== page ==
Simcoe County in central Ontario wants to increase its waste diversion from 58 percent to 71 percent in 10 years. A big reason was necessity — the county has very limited waste disposal capacity remaining. So Simcoe went to school on the problem.
In September 2010 the county, in partnership with five local school boards, implemented a program called Learning & Living Green, which collects recyclable and organic materials at more than 100 schools.
The program is unique among municipalities in Ontario. Few provide collection of recyclables from schools; fewer still provide collection of organics from schools.
Simcoe County assumed waste management responsibility for the 16 local municipalities in 1990. Since then, the county has established a number of progressive programs that have significantly increased waste diversion, including standardizing recycling services, expanding the blue box program, placing restrictions on curbside garbage collection and implementing a green bin program to collect source-separated organics from approximately 127,000 households.
The county is experiencing significant population growth, and as a result, increased demand for municipal services such as waste management. Achieving high waste diversion rates is imperative to extending the lifespan of the county’s disposal facilities. The Learning & Living Green program is part of the proposed solution to that problem.
Partnership agreements were developed that outlined the roles and responsibilities of the parties. The county and the local school boards share the cost for outdoor collection containers and annual operating costs 50/50. The county provides capital equipment in the form of a front-loader collection truck, all indoor collection containers and promotion and educational support. The county also received partial funding for the project from the Continuous Improvement Fund (CIF). CIF is mandated to help Ontario municipalities undertake best practice initiatives to improve the effectiveness and efficiency of blue box recycling programs. CIF supported the Learning & Living Green program through $86,500 in funding to partially offset costs related to the eight-yard front-loader recycling containers utilized in the program. That paid for approximately half of the eight-yard front-loader recycling containers, while the county and the school boards split the other half.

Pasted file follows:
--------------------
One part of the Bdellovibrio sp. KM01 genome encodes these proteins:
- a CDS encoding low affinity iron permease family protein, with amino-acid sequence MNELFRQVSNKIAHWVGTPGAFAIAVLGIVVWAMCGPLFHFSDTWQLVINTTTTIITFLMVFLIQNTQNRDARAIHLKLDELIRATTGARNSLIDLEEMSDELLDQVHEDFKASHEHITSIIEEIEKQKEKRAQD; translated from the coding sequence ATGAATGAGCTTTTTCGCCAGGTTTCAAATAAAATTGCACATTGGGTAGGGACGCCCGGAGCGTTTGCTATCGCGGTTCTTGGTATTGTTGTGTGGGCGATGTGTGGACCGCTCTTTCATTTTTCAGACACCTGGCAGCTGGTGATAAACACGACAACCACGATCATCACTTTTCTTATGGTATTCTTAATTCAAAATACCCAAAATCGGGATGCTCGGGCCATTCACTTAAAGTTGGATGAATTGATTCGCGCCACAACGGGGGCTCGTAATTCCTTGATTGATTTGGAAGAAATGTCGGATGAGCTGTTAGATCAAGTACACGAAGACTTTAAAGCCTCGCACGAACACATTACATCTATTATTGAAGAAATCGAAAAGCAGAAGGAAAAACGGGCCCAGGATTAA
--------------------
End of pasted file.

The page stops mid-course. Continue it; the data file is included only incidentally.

The Learning & Living Green program targets school-aged children, as they have significant influence upon adult behavior with respect to environmental initiatives. The program allows schools to divert the same types of blue box materials that are collected in Simcoe County’s curbside residential service. This consistency is vital, as children become more aware of what is recyclable and compostable in the school setting and can then participate more fully in waste diversion programs at home.
“We recognize that children play a significant role in influencing adult behavior with respect to environmental initiatives,” says Rob McCullough, director of solid waste management for Simcoe County. “Establishment of early recycling behaviors and reinforcement of emerging positive patterns among residents is vital to achieving the county’s high waste diversion targets.”
Further, it is hoped that the children will have a positive influence on the adults in their families with regard to residential waste management programs.
The program was branded Learning & Living Green because it aims to teach children to generate less waste and divert as much waste as possible, in the hope that they will take that information home and use it throughout their lives.
The program has resulted in waste diversion increasing by approximately 70 percent as compared with the previous school year, when significantly fewer recyclables were accepted and there was no organics collection.
More than 580 tons of recyclables and organics were collected during the 2010/2011 school year, which equals more than 100 garbage truck loads of material diverted from the landfill.
The Learning & Living Green program is monitored through surveys, tonnage analysis and comprehensive waste audits completed by the county. These waste audits indicated that the schools achieved an 89 percent recycling capture rate and had only a 2.52 percent recycling contamination rate. The schools also achieved a 79 percent organics capture rate and had an almost non-existent organics contamination rate of 0.06 percent. This would indicate that the students and faculty have an excellent understanding of what materials are acceptable and not acceptable in the county’s recycling and organics programs.